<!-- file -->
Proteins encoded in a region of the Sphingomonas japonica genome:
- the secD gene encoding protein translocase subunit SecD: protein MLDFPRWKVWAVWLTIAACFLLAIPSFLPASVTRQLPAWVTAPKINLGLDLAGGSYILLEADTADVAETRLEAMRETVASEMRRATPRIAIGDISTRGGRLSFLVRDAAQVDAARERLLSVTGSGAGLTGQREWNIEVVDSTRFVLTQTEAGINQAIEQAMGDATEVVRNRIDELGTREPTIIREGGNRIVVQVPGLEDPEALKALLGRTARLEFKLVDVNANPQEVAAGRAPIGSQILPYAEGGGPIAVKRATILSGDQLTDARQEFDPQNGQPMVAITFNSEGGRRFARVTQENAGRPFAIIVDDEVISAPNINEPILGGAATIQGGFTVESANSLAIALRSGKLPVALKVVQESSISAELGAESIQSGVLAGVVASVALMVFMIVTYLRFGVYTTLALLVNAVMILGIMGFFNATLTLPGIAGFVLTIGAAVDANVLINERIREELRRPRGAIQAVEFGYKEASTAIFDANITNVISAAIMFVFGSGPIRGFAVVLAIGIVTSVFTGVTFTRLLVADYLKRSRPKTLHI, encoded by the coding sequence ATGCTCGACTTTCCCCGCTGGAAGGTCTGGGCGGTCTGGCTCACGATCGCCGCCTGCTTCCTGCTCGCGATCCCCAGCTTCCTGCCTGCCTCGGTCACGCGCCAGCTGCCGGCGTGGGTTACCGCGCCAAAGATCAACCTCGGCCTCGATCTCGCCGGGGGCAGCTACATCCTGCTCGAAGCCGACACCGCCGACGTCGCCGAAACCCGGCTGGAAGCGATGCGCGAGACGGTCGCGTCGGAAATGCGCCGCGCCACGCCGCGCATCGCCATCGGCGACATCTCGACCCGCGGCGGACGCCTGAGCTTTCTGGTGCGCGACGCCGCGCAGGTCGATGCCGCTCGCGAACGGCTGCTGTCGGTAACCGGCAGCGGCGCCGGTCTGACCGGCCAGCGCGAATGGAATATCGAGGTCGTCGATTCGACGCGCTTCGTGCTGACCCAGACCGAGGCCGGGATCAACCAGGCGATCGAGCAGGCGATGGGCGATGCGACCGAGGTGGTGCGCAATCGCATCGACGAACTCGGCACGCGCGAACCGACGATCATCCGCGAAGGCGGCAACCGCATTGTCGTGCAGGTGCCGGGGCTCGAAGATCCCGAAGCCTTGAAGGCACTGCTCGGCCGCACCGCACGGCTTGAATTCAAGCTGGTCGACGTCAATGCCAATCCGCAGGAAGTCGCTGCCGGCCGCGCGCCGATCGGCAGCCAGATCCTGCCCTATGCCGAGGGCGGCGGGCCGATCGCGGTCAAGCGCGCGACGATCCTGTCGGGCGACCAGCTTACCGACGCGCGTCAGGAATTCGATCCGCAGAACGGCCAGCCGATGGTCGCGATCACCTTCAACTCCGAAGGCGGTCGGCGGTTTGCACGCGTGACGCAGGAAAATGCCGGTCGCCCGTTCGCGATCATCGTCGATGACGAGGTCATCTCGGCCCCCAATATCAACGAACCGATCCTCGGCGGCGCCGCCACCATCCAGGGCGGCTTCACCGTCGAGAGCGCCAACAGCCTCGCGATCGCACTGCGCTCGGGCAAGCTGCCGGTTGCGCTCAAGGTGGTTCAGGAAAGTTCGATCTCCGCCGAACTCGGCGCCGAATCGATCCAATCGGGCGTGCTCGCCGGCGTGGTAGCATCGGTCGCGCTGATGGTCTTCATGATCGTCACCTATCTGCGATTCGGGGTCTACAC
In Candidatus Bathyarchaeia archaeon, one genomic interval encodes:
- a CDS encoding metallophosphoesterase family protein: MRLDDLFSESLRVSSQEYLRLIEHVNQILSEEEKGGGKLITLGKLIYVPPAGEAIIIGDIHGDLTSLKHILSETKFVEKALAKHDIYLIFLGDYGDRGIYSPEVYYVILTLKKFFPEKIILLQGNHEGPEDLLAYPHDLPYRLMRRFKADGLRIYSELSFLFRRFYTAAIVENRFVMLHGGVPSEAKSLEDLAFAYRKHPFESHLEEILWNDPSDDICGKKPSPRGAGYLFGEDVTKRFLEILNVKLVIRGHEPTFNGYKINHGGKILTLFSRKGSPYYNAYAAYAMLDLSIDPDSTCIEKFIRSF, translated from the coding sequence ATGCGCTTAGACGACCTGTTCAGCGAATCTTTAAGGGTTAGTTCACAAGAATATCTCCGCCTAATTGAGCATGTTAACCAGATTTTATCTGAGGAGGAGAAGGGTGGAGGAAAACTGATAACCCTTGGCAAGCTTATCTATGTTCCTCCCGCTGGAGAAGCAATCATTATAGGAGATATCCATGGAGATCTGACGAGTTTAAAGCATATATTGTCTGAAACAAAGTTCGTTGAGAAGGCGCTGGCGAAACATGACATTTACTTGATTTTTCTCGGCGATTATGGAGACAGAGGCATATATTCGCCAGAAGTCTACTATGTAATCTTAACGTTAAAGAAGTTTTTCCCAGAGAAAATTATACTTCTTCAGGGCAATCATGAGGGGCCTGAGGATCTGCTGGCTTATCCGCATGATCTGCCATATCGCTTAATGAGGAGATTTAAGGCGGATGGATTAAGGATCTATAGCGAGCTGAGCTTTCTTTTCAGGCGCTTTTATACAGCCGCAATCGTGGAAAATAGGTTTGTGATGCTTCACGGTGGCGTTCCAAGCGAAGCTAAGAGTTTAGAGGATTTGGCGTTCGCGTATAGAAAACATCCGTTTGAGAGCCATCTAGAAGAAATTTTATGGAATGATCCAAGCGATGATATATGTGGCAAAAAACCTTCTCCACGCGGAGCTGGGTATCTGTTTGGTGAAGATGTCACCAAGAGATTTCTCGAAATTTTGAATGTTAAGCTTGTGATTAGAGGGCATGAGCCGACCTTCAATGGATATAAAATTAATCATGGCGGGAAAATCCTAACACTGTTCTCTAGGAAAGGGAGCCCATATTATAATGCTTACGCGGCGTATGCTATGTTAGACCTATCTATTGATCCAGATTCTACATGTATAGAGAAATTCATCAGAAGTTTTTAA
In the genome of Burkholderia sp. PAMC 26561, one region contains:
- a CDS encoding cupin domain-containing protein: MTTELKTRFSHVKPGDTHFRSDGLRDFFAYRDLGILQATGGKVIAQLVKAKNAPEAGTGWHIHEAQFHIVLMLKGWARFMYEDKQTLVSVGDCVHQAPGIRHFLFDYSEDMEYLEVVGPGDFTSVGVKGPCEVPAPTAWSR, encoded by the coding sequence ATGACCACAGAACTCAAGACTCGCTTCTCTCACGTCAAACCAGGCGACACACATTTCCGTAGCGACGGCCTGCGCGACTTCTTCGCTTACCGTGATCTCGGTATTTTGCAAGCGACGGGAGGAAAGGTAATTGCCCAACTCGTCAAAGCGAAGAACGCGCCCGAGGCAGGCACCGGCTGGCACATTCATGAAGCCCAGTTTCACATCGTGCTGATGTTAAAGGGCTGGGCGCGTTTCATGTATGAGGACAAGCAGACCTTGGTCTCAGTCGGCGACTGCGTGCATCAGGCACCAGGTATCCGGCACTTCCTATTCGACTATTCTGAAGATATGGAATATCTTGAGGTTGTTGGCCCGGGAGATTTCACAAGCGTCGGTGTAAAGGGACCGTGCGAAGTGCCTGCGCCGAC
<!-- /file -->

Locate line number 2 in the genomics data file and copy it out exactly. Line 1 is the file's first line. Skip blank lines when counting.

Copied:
- the secD gene encoding protein translocase subunit SecD: protein MLDFPRWKVWAVWLTIAACFLLAIPSFLPASVTRQLPAWVTAPKINLGLDLAGGSYILLEADTADVAETRLEAMRETVASEMRRATPRIAIGDISTRGGRLSFLVRDAAQVDAARERLLSVTGSGAGLTGQREWNIEVVDSTRFVLTQTEAGINQAIEQAMGDATEVVRNRIDELGTREPTIIREGGNRIVVQVPGLEDPEALKALLGRTARLEFKLVDVNANPQEVAAGRAPIGSQILPYAEGGGPIAVKRATILSGDQLTDARQEFDPQNGQPMVAITFNSEGGRRFARVTQENAGRPFAIIVDDEVISAPNINEPILGGAATIQGGFTVESANSLAIALRSGKLPVALKVVQESSISAELGAESIQSGVLAGVVASVALMVFMIVTYLRFGVYTTLALLVNAVMILGIMGFFNATLTLPGIAGFVLTIGAAVDANVLINERIREELRRPRGAIQAVEFGYKEASTAIFDANITNVISAAIMFVFGSGPIRGFAVVLAIGIVTSVFTGVTFTRLLVADYLKRSRPKTLHI, encoded by the coding sequence ATGCTCGACTTTCCCCGCTGGAAGGTCTGGGCGGTCTGGCTCACGATCGCCGCCTGCTTCCTGCTCGCGATCCCCAGCTTCCTGCCTGCCTCGGTCACGCGCCAGCTGCCGGCGTGGGTTACCGCGCCAAAGATCAACCTCGGCCTCGATCTCGCCGGGGGCAGCTACATCCTGCTCGAAGCCGACACCGCCGACGTCGCCGAAACCCGGCTGGAAGCGATGCGCGAGACGGTCGCGTCGGAAATGCGCCGCGCCACGCCGCGCATCGCCATCGGCGACATCTCGACCCGCGGCGGACGCCTGAGCTTTCTGGTGCGCGACGCCGCGCAGGTCGATGCCGCTCGCGAACGGCTGCTGTCGGTAACCGGCAGCGGCGCCGGTCTGACCGGCCAGCGCGAATGGAATATCGAGGTCGTCGATTCGACGCGCTTCGTGCTGACCCAGACCGAGGCCGGGATCAACCAGGCGATCGAGCAGGCGATGGGCGATGCGACCGAGGTGGTGCGCAATCGCATCGACGAACTCGGCACGCGCGAACCGACGATCATCCGCGAAGGCGGCAACCGCATTGTCGTGCAGGTGCCGGGGCTCGAAGATCCCGAAGCCTTGAAGGCACTGCTCGGCCGCACCGCACGGCTTGAATTCAAGCTGGTCGACGTCAATGCCAATCCGCAGGAAGTCGCTGCCGGCCGCGCGCCGATCGGCAGCCAGATCCTGCCCTATGCCGAGGGCGGCGGGCCGATCGCGGTCAAGCGCGCGACGATCCTGTCGGGCGACCAGCTTACCGACGCGCGTCAGGAATTCGATCCGCAGAACGGCCAGCCGATGGTCGCGATCACCTTCAACTCCGAAGGCGGTCGGCGGTTTGCACGCGTGACGCAGGAAAATGCCGGTCGCCCGTTCGCGATCATCGTCGATGACGAGGTCATCTCGGCCCCCAATATCAACGAACCGATCCTCGGCGGCGCCGCCACCATCCAGGGCGGCTTCACCGTCGAGAGCGCCAACAGCCTCGCGATCGCACTGCGCTCGGGCAAGCTGCCGGTTGCGCTCAAGGTGGTTCAGGAAAGTTCGATCTCCGCCGAACTCGGCGCCGAATCGATCCAATCGGGCGTGCTCGCCGGCGTGGTAGCATCGGTCGCGCTGATGGTCTTCATGATCGTCACCTATCTGCGATTCGGGGTCTACAC